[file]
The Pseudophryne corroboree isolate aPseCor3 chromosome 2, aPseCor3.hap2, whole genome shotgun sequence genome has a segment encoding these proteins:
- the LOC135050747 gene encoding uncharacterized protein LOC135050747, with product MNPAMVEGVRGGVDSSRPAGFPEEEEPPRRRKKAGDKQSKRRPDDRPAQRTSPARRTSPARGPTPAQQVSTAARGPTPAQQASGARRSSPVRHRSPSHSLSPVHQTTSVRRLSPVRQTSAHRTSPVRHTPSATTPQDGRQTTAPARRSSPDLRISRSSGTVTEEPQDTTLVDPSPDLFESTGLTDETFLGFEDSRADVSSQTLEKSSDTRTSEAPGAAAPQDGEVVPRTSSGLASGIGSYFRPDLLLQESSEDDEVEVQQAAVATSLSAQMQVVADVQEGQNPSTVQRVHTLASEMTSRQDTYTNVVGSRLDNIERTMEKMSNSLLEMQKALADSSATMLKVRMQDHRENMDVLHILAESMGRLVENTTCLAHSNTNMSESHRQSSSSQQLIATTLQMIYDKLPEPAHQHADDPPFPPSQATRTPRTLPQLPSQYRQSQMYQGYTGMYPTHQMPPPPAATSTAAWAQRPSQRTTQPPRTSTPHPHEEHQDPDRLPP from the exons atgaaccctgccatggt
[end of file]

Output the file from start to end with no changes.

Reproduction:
The Pseudophryne corroboree isolate aPseCor3 chromosome 2, aPseCor3.hap2, whole genome shotgun sequence genome has a segment encoding these proteins:
- the LOC135050747 gene encoding uncharacterized protein LOC135050747, with product MNPAMVEGVRGGVDSSRPAGFPEEEEPPRRRKKAGDKQSKRRPDDRPAQRTSPARRTSPARGPTPAQQVSTAARGPTPAQQASGARRSSPVRHRSPSHSLSPVHQTTSVRRLSPVRQTSAHRTSPVRHTPSATTPQDGRQTTAPARRSSPDLRISRSSGTVTEEPQDTTLVDPSPDLFESTGLTDETFLGFEDSRADVSSQTLEKSSDTRTSEAPGAAAPQDGEVVPRTSSGLASGIGSYFRPDLLLQESSEDDEVEVQQAAVATSLSAQMQVVADVQEGQNPSTVQRVHTLASEMTSRQDTYTNVVGSRLDNIERTMEKMSNSLLEMQKALADSSATMLKVRMQDHRENMDVLHILAESMGRLVENTTCLAHSNTNMSESHRQSSSSQQLIATTLQMIYDKLPEPAHQHADDPPFPPSQATRTPRTLPQLPSQYRQSQMYQGYTGMYPTHQMPPPPAATSTAAWAQRPSQRTTQPPRTSTPHPHEEHQDPDRLPP from the exons atgaaccctgccatggt